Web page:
|Rediff India Abroad Home | All the sections|
Tibetan killed by Chinese police amid security clampdown
April 30, 2008 19:49 IST
China on Wednesday for the first time admitted to killing a Tibetan 'insurgent' involved in the recent pro-independence protests in Lhasa even as it drew flak for punishing 30 people, including six monks, in the continued security clampdown in the restive Himalayan region.
A policeman and the suspect were killed in a gun-battle after the police tried to arrest an alleged pro-Tibet rioter, in Dari County, Qinghai province, the state media reported.
The attempted arrest was linked to a riot in the area last month by 'insurgents seeking Tibetan independence', Xinhua news agency said.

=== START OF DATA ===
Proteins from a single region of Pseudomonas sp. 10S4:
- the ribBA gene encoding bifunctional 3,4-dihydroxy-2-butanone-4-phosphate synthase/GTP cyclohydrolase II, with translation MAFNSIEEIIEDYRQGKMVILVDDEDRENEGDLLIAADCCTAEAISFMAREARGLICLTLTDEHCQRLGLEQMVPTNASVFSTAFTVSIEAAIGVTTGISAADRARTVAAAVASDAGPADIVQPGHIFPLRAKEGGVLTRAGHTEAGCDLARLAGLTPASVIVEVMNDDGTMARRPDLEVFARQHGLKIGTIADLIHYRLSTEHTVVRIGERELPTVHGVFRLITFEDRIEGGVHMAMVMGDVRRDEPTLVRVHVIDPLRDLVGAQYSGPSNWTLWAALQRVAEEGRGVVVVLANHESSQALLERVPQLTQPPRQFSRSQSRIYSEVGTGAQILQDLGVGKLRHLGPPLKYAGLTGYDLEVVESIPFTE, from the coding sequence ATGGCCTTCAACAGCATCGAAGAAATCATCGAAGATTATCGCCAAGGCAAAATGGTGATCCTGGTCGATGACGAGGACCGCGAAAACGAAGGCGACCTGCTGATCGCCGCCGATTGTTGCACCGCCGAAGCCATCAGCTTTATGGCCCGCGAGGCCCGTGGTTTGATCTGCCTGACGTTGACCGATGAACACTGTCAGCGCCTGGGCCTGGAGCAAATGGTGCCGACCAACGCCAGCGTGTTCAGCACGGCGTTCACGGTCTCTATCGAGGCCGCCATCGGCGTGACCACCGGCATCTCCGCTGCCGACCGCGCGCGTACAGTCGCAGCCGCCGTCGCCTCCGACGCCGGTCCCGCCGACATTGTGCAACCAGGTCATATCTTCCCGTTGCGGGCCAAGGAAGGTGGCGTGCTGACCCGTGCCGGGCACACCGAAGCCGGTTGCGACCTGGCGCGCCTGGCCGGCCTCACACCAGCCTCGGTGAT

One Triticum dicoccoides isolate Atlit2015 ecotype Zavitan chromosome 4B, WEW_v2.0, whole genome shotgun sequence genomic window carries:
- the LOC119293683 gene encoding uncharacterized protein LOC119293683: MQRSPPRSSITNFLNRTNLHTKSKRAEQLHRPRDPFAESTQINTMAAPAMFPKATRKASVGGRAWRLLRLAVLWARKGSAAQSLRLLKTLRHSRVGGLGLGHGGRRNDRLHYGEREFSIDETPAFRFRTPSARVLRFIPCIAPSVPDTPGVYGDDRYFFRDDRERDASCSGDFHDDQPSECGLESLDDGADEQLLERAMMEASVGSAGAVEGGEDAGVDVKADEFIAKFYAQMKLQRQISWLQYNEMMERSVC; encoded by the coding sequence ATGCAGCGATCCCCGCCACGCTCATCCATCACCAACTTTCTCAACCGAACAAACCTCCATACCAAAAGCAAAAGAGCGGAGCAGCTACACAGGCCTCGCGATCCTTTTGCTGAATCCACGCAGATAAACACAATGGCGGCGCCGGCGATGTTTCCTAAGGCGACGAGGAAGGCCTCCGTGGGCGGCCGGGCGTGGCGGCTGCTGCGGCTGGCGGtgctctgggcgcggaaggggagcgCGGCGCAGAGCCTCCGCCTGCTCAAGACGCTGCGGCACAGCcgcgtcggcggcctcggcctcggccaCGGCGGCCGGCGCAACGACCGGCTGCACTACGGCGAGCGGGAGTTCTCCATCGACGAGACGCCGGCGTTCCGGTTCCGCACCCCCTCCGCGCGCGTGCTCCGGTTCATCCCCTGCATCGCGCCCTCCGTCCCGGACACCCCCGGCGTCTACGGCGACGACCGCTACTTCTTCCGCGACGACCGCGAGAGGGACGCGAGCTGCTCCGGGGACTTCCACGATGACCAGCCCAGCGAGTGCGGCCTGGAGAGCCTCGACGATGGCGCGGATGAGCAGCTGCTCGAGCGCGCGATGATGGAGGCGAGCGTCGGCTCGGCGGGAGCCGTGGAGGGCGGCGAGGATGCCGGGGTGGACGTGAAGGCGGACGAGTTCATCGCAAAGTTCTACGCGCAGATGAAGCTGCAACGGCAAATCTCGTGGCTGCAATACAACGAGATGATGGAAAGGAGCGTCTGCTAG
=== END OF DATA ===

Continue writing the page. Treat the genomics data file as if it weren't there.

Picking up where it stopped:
The worst anti-China protests in two decades erupted in Lhasa, the capital of Tibet [Images], on March 10 and soon spread to surrounding areas. Beijing [Images] claimed 20 people had died and nearly 1,000 were injured in the violence, but Tibetan groups put the death toll at 200.
Xinhua said that a 'handful of people' incited herders to riot in Hongke Town, Dari County on March 21.
'After a month-long investigation, the police moved yesterday to arrest the suspected leader. The suspect resisted arrest and gunfire broke out,' it said.
'In the ensuing gunbattle, the officer was killed. Later, the suspect was also killed by the officers,' the agency added.
Chinese authorities on Tuesday announced that 30 people, including six Buddhist monks, had been sent to jail for their roles in violent protests in Lhasa on March 14.
China claimed that the proceedings had been open and attended by more than 200 people, but United States-based group Human Rights Watch said it was concerned that the defendants had not received a fair trial.